You can pay off the interest monthly to avoid capitalization while in school. That way, the balance will be kept at $5000 when you begin repayments.
You’d need to repeat this process for every loan taken out while in school- it will net you the most savings and help prevent interest capitalization, which increases your total loan balance.
What Increases Your Total Loan Balance: Income-Based Repayment
When using a regular federal student loan borrowers repayment scheme, the balance becomes amortized across a pre-set repayment schedule.
Using this arrangement, one part of the payment goes toward repaying, how much interest you accrued since you paid last, while the remainder helps pay down your loan’s principal balance.
Using an income-based repayment plan could drive up the monthly cost. This plan is calculated using a percentile of your income. It reviews the differences between one’s annual income and 100/150% of the poverty guidelines for your state and family size.
Depending on your loan balance, payment amount, and interest rate, your payment may not cover the interest that accrues each month.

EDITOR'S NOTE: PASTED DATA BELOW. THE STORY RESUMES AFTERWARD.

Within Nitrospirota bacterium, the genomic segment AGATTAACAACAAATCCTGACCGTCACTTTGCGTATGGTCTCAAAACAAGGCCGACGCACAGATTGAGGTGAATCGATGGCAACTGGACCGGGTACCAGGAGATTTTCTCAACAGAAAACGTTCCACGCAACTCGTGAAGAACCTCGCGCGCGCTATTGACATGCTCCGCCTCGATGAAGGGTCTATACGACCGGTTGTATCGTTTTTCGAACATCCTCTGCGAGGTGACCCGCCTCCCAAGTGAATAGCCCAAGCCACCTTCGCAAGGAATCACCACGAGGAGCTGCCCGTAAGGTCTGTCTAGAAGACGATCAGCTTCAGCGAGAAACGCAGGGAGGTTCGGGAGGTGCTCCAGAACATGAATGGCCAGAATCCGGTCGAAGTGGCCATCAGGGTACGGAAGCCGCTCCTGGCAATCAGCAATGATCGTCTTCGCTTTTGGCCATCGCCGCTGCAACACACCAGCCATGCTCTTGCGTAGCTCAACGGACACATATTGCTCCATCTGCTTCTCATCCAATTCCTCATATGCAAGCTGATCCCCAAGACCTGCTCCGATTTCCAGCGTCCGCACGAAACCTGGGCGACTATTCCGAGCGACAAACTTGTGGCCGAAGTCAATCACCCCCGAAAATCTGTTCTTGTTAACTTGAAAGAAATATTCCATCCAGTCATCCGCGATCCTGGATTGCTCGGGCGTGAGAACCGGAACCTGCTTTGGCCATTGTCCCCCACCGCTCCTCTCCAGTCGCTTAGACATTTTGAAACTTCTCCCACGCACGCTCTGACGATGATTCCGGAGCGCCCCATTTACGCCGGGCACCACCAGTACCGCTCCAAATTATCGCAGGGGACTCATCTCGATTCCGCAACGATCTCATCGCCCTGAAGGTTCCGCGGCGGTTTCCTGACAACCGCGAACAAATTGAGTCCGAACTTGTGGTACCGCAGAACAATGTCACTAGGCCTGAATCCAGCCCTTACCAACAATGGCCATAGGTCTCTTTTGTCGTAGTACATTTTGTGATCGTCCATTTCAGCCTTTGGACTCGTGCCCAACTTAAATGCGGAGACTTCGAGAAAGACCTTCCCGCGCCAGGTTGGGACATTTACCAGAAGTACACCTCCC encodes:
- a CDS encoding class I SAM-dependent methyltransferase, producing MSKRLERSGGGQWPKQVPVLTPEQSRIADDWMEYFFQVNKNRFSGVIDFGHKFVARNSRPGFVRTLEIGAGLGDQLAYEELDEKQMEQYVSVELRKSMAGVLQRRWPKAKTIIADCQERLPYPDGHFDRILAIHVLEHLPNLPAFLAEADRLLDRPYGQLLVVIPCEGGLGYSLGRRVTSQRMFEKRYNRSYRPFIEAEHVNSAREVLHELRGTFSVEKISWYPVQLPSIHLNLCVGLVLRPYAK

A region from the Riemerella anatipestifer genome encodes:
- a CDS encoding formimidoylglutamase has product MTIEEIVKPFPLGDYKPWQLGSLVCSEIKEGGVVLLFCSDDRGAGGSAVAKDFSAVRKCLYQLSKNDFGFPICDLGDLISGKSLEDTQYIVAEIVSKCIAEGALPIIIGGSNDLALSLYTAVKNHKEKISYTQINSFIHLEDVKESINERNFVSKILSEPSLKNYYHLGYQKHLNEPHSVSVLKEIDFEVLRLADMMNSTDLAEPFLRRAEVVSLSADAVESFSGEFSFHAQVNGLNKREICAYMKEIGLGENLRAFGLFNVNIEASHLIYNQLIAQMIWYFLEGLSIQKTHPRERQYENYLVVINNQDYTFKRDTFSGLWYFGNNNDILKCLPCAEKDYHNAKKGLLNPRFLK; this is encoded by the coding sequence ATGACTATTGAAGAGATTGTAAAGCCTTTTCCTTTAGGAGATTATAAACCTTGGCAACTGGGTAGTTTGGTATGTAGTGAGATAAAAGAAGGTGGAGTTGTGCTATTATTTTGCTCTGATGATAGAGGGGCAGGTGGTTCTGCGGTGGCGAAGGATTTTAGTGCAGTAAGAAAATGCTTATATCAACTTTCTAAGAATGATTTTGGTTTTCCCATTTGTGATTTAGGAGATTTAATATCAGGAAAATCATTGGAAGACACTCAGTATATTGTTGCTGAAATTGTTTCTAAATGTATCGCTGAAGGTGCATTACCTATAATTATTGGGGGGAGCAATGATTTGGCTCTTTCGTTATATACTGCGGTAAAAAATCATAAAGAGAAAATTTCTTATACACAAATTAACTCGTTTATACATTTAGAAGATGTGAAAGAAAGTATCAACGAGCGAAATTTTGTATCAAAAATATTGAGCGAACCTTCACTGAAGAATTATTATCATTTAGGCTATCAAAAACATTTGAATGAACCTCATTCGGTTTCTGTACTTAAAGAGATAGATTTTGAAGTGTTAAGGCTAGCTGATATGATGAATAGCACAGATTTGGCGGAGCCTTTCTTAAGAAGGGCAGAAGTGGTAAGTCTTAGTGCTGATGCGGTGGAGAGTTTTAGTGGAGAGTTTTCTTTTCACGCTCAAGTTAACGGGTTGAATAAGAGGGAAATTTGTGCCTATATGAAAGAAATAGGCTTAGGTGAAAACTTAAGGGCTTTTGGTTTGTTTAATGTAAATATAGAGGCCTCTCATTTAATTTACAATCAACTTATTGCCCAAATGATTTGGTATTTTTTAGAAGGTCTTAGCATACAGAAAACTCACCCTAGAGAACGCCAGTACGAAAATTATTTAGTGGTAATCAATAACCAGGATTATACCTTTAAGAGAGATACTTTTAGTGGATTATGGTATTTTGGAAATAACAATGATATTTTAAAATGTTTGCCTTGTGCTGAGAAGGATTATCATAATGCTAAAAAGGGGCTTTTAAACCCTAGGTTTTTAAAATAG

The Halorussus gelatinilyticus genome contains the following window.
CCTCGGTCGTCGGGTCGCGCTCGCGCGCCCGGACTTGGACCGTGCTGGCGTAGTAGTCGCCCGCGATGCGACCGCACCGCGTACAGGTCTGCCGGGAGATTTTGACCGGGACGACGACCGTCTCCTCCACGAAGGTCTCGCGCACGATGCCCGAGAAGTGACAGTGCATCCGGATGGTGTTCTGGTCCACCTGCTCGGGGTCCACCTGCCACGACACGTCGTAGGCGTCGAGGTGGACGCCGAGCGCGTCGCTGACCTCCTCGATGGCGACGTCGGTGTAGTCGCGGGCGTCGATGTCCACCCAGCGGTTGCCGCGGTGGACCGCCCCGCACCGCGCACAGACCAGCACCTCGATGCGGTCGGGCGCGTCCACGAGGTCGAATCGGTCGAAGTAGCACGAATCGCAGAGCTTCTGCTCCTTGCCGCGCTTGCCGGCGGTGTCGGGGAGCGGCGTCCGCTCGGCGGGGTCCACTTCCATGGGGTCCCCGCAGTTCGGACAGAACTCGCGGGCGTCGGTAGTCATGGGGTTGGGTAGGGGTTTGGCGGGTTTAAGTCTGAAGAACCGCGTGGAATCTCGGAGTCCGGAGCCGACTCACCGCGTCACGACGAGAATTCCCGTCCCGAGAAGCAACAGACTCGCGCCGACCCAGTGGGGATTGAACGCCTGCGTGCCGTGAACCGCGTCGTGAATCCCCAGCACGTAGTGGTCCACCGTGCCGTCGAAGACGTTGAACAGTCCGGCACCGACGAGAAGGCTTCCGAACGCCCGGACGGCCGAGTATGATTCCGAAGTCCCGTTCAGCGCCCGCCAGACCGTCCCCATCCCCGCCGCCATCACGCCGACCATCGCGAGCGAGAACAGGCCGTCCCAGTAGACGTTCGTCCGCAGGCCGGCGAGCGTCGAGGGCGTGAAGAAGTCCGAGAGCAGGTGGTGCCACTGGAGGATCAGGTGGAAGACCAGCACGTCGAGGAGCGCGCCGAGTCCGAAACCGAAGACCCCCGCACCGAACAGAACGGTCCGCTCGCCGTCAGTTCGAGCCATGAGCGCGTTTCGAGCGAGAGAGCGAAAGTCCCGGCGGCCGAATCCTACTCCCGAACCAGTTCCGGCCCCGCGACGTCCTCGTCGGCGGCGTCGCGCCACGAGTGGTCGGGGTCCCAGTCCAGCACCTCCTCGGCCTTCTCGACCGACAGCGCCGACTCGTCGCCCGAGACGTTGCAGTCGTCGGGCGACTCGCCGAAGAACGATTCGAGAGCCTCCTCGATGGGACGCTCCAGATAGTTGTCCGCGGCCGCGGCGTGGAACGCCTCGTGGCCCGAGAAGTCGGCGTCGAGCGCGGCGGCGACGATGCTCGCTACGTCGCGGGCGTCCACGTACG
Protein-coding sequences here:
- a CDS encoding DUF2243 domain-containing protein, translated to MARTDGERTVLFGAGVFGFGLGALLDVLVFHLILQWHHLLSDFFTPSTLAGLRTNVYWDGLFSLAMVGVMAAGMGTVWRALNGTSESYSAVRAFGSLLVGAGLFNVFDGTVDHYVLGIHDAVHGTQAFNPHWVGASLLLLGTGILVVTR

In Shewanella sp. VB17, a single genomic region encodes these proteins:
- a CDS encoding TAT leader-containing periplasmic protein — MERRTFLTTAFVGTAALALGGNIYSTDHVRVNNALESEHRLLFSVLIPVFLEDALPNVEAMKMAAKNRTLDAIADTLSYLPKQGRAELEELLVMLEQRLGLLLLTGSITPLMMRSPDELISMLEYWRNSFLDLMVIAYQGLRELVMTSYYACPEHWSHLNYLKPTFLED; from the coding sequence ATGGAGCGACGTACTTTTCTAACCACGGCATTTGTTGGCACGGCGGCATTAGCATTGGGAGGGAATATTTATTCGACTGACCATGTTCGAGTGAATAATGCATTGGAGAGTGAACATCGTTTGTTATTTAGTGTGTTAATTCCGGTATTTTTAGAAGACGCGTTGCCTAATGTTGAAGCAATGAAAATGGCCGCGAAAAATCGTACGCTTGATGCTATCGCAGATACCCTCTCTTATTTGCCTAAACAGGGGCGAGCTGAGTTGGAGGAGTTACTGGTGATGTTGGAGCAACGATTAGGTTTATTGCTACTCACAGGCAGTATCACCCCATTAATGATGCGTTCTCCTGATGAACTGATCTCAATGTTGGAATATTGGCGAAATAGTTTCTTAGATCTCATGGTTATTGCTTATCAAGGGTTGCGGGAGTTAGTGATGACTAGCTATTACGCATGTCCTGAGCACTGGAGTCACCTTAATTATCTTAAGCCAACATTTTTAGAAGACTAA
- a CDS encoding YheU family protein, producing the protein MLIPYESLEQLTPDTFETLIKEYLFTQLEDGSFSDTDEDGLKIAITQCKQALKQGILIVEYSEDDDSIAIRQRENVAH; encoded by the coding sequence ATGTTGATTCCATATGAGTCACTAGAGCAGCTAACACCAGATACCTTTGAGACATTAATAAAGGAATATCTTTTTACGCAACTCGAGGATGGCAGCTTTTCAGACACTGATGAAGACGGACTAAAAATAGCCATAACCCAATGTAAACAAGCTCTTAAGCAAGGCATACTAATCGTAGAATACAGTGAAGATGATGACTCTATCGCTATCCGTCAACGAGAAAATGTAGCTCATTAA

Although you’re making monthly payments you can afford, the interest will continue to compound.
Income-based repayment period terms could increase your balance to 20-25 years; once the term is complete, all remaining balances get canceled.
Therefore, if your income won’t go up a ton over time, you don’t have to worry about that balance increasing.
But, if you know, you’ll be out of your low-income scenario in a short time and your income increases to where it cannot be forgiven, these payments will be more costly long-term.
Decreasing The Amount Paid
You can prevent what increases your total loan balance by following a few of our guidelines.
Use these ideas to help you save money on what you’ll pay in total for your loans.
- Take Fewer Loans Out: Check out other ways you can pay through school, so you don’t need to borrow so much. For example, work part-time, do a side hustle (or both), apply for a grant/scholarship, or ask family for help.